Date of Completion


Document Type

Honors College Thesis


Psychological Science

Thesis Type

Honors College, College of Arts and Science Honors

First Advisor

John Green

Second Advisor

Judith Christensen


e-cigarettes, conventional cigarettes, nicotine, young adults, motivations


While rates of conventional cigarette smoking having steadily decreased over the past several decades, more and more individuals are beginning to use alternative nicotine products such as e-cigarettes. Chief among these users are young adults, who use the devices at rates higher than any other population. While e-cigarettes have demonstrated the potential to act as tools to aid in the process of conventional cigarette cessation among adult smokers, young adults do not often indicate cessation to be a motivation driving their e-cigarette use. In addition, research has demonstrated that among younger users, e-cigarettes have the potential to lead to future conventional cigarette use. As such, it is important to better understand the motivations underlying e-cigarette use that young adults do identify with. Previous research has indicated the relative importance of both affective and social motivations for use. The current study included these categories as well as categories based on analytical and biological motivations in order to assess participants on a wide range of possible motivations. Consistent with previous research, the results of the current study indicated the importance of affective motivations in driving e-cigarette use. However, participants did not demonstrate the same level of agreement with the social, analytical, and biological motivations. Interventions aimed at reducing the rates of e-cigarette use among young adults would therefore likely benefit from targeting these affective motivations underlying use.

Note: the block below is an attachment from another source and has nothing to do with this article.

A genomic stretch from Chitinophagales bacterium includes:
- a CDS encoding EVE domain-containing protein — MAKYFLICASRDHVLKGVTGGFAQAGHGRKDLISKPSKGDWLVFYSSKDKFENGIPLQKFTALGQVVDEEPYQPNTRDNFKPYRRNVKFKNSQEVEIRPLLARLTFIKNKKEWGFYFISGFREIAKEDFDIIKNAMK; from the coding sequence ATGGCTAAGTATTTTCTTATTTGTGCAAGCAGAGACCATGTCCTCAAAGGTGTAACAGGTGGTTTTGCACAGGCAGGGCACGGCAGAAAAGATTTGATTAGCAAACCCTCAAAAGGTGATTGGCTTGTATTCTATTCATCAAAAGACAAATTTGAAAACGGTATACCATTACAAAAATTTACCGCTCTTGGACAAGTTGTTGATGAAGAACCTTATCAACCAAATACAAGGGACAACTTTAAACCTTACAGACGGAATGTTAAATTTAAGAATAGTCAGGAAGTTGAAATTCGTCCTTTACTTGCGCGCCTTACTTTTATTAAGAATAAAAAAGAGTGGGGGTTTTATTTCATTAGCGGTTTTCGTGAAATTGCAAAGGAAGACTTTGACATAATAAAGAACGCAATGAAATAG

Creative Commons License

Creative Commons Attribution-Noncommercial-No Derivative Works 3.0 License
This work is licensed under a Creative Commons Attribution-Noncommercial-No Derivative Works 3.0 License.